# Homework Help: On length contraction (Special Relativity)

1. Jun 4, 2012

### physikamateur

1. The problem statement, all variables and given/known data
Show that the length contraction deforms a sphere in motion to an oblate rotational ellipsoid whose volume decreases by a factor of γ (gamma)

2. Relevant equations
x=x'/γ v=4∏r^3/3 (volume for sphere) v=4∏(a^2)b/3 (volume for prolate and oblate spheroid)

3. The attempt at a solution
The question is taken from Special relativity for beginners by Jurgen Freund. Firstly, I am confused as to why the question claims that the sphere would deform into an oblate spheroid rather than a prolate spheroid since length contraction does not contract transversely. Anyway by length contraction, the radius (r) of the sphere would contract by a factor of γ, Therefore:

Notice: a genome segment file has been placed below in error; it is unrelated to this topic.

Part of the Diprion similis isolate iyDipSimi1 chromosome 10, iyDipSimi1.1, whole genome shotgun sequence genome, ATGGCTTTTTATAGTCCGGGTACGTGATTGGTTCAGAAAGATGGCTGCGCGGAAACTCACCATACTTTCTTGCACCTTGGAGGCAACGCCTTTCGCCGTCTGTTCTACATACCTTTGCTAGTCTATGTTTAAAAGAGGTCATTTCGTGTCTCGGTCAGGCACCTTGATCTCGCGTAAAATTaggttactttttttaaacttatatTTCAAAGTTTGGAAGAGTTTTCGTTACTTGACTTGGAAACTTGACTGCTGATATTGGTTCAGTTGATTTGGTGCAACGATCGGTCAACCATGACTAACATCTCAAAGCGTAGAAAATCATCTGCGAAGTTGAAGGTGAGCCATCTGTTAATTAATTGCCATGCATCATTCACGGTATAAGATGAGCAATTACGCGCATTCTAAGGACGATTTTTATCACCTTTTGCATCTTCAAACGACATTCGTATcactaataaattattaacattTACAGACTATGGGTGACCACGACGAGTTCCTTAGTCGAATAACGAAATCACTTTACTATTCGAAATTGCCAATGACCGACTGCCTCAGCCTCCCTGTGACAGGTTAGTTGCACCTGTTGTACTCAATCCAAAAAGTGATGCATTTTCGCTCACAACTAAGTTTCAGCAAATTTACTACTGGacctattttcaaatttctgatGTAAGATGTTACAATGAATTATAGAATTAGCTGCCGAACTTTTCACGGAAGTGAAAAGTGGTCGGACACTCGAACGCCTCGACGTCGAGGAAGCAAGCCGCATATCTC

r=a/γ where a is the equatorial radius and b is the polar radius. By subbing r=a/γ into the formula of sphere, through some algebraic manipulation, I get a spheroid whose radius decreased by a factor of γ^3 instead. How should I go about doing it and where are my errors ?

Thank you for viewing.

2. Jun 4, 2012

### clamtrox

So what happens to the sphere with the length contraction? The direction parallel to motion is contracted, and the two perpendicular to it are not, right? So which of a and b are transformed?

3. Jun 4, 2012

### physikamateur

The equatorial radius (a) of the prolate spheroid would be contracted by a factor of γ. (i.e a=r/γ). Therefore the volume of the sphere is V=4∏(r^3)/3 and the volume of the prolate spheroid would be V'=4∏(r^2)b/3(γ^2). Finally, taking the volume of the sphere and divide it by the volume of the prolate spheroid gives (V/V')=r(γ^2)/b ??

Sorry if I am slow at catching ideas. Please bear with me.

Thank you very much

4. Jun 4, 2012

### nrqed

Watch out. It is b which is contracted whereas "a" remains equal to the initial radius.

5. Jun 5, 2012

Why?